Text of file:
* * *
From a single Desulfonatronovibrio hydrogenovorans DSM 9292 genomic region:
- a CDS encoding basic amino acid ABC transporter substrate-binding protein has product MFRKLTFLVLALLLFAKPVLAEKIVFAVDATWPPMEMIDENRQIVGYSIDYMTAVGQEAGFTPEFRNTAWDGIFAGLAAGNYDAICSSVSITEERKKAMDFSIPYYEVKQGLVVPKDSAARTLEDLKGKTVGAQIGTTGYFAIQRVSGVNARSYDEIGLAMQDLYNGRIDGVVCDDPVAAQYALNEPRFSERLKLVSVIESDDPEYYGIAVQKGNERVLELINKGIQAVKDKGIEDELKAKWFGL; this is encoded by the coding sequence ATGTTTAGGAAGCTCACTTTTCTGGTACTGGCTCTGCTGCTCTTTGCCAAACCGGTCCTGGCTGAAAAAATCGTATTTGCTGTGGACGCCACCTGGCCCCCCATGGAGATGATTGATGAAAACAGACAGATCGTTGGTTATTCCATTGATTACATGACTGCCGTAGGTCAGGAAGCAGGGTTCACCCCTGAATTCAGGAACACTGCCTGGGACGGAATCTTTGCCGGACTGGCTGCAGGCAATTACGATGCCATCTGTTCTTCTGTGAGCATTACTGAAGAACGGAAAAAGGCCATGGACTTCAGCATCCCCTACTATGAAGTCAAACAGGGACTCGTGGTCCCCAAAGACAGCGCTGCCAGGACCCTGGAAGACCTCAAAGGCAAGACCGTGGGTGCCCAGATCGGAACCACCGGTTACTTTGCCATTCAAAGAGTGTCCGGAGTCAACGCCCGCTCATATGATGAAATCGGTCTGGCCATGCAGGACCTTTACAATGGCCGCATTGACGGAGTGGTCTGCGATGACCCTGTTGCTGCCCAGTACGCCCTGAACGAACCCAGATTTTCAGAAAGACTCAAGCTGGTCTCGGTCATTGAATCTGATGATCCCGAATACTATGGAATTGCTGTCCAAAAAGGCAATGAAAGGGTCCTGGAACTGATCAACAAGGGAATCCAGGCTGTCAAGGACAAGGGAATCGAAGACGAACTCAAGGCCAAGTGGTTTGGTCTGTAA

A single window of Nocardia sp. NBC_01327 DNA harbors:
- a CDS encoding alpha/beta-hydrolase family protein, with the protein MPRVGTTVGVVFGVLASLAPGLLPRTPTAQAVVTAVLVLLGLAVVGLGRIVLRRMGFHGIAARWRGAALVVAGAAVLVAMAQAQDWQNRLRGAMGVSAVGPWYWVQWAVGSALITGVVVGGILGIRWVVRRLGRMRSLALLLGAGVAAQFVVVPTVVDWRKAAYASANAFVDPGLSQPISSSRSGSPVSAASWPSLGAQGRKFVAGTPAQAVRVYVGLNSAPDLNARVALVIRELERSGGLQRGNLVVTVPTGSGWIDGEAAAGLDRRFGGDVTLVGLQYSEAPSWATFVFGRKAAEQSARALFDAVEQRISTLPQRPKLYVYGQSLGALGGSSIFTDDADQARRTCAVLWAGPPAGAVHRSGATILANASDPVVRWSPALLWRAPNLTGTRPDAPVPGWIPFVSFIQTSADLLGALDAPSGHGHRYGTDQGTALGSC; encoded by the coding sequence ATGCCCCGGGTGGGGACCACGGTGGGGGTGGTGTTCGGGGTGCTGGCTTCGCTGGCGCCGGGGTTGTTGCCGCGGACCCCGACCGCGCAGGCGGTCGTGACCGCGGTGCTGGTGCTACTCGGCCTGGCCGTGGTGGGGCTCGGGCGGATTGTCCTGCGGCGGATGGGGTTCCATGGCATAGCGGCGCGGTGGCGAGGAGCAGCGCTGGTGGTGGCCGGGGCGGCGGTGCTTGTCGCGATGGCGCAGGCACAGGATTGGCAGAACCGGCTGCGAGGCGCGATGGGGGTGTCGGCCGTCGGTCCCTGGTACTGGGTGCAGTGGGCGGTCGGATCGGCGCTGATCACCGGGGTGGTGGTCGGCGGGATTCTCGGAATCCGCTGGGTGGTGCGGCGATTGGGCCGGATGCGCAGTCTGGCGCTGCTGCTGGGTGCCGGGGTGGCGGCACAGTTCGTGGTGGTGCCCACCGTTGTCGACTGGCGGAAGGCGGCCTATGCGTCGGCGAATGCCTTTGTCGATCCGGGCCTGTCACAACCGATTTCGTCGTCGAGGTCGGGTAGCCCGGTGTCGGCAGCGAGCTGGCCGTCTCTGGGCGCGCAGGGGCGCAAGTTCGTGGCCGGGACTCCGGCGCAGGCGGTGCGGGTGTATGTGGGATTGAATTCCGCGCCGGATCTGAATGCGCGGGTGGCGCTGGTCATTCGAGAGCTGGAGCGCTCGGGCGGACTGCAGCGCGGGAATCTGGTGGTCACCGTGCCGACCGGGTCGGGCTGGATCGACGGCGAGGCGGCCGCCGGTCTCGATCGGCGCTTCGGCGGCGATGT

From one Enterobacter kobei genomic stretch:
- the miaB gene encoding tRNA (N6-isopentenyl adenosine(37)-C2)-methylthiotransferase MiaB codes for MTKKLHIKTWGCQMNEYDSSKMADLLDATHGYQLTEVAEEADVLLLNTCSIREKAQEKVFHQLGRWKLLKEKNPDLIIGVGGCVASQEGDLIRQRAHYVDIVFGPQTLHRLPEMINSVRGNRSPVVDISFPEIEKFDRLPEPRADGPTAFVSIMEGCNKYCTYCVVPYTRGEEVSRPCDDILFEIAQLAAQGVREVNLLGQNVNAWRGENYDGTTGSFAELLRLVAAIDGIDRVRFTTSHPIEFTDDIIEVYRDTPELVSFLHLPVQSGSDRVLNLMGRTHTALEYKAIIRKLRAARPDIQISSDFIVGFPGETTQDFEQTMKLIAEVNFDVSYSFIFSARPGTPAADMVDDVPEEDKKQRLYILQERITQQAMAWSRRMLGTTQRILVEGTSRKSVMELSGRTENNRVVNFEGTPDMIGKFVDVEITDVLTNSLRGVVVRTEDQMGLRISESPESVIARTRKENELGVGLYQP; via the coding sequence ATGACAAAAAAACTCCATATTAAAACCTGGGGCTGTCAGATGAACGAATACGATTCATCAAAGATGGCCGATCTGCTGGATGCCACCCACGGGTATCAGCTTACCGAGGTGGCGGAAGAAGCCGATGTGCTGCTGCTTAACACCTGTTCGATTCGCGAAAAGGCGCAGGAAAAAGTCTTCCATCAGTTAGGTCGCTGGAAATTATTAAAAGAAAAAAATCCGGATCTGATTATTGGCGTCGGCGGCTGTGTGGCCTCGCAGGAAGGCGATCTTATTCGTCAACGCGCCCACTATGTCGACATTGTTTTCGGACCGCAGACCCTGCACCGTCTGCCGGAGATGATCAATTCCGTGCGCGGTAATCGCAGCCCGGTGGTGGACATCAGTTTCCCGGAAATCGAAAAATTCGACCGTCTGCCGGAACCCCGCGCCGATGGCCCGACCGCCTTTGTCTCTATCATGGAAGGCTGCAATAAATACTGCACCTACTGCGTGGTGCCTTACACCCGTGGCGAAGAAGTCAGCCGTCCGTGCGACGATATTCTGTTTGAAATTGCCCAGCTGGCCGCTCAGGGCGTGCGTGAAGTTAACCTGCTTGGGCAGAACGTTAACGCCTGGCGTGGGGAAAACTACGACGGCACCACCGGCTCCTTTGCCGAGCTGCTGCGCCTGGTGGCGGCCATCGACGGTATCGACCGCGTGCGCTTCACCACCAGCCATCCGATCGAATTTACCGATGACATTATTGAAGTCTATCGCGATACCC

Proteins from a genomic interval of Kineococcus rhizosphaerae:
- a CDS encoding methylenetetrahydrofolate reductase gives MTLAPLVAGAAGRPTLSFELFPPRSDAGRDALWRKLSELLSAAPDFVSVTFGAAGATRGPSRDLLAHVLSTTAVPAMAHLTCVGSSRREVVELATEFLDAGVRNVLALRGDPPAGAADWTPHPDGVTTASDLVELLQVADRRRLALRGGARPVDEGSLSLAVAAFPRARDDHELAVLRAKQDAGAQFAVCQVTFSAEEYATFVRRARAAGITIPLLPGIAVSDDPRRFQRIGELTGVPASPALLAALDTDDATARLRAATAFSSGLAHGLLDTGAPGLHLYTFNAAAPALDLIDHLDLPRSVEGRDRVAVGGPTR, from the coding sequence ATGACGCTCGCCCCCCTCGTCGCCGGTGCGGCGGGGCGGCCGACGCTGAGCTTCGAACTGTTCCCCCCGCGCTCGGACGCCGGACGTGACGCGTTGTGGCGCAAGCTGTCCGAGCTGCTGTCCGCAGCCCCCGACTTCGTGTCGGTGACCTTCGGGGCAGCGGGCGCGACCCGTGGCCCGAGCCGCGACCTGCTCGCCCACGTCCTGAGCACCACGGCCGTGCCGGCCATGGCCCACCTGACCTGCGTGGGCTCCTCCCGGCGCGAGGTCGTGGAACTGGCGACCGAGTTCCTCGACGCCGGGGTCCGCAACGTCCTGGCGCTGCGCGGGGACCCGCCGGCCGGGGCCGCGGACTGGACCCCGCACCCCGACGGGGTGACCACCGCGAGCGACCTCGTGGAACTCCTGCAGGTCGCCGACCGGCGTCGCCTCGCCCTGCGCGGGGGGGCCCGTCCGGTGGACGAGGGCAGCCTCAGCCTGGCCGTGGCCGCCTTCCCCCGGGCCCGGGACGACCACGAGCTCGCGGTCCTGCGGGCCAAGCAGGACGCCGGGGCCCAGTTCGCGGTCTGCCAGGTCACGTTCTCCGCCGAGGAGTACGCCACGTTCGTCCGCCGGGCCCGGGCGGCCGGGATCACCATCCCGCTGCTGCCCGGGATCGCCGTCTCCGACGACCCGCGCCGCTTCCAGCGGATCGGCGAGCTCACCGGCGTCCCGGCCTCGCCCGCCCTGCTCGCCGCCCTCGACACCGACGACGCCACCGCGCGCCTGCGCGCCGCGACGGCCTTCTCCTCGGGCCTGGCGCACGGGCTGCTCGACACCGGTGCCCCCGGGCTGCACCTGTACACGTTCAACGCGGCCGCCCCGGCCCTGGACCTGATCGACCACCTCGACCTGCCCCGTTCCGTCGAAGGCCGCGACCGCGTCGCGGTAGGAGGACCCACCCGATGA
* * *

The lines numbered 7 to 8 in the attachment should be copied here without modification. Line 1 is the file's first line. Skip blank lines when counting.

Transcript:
Proteins from a genomic interval of Kineococcus rhizosphaerae:
- a CDS encoding methylenetetrahydrofolate reductase gives MTLAPLVAGAAGRPTLSFELFPPRSDAGRDALWRKLSELLSAAPDFVSVTFGAAGATRGPSRDLLAHVLSTTAVPAMAHLTCVGSSRREVVELATEFLDAGVRNVLALRGDPPAGAADWTPHPDGVTTASDLVELLQVADRRRLALRGGARPVDEGSLSLAVAAFPRARDDHELAVLRAKQDAGAQFAVCQVTFSAEEYATFVRRARAAGITIPLLPGIAVSDDPRRFQRIGELTGVPASPALLAALDTDDATARLRAATAFSSGLAHGLLDTGAPGLHLYTFNAAAPALDLIDHLDLPRSVEGRDRVAVGGPTR, from the coding sequence ATGACGCTCGCCCCCCTCGTCGCCGGTGCGGCGGGGCGGCCGACGCTGAGCTTCGAACTGTTCCCCCCGCGCTCGGACGCCGGACGTGACGCGTTGTGGCGCAAGCTGTCCGAGCTGCTGTCCGCAGCCCCCGACTTCGTGTCGGTGACCTTCGGGGCAGCGGGCGCGACCCGTGGCCCGAGCCGCGACCTGCTCGCCCACGTCCTGAGCACCACGGCCGTGCCGGCCATGGCCCACCTGACCTGCGTGGGCTCCTCCCGGCGCGAGGTCGTGGAACTGGCGACCGAGTTCCTCGACGCCGGGGTCCGCAACGTCCTGGCGCTGCGCGGGGACCCGCCGGCCGGGGCCGCGGACTGGACCCCGCACCCCGACGGGGTGACCACCGCGAGCGACCTCGTGGAACTCCTGCAGGTCGCCGACCGGCGTCGCCTCGCCCTGCGCGGGGGGGCCCGTCCGGTGGACGAGGGCAGCCTCAGCCTGGCCGTGGCCGCCTTCCCCCGGGCCCGGGACGACCACGAGCTCGCGGTCCTGCGGGCCAAGCAGGACGCCGGGGCCCAGTTCGCGGTCTGCCAGGTCACGTTCTCCGCCGAGGAGTACGCCACGTTCGTCCGCCGGGCCCGGGCGGCCGGGATCACCATCCCGCTGCTGCCCGGGATCGCCGTCTCCGACGACCCGCGCCGCTTCCAGCGGATCGGCGAGCTCACCGGCGTCCCGGCCTCGCCCGCCCTGCTCGCCGCCCTCGACACCGACGACGCCACCGCGCGCCTGCGCGCCGCGACGGCCTTCTCCTCGGGCCTGGCGCACGGGCTGCTCGACACCGGTGCCCCCGGGCTGCACCTGTACACGTTCAACGCGGCCGCCCCGGCCCTGGACCTGATCGACCACCTCGACCTGCCCCGTTCCGTCGAAGGCCGCGACCGCGTCGCGGTAGGAGGACCCACCCGATGA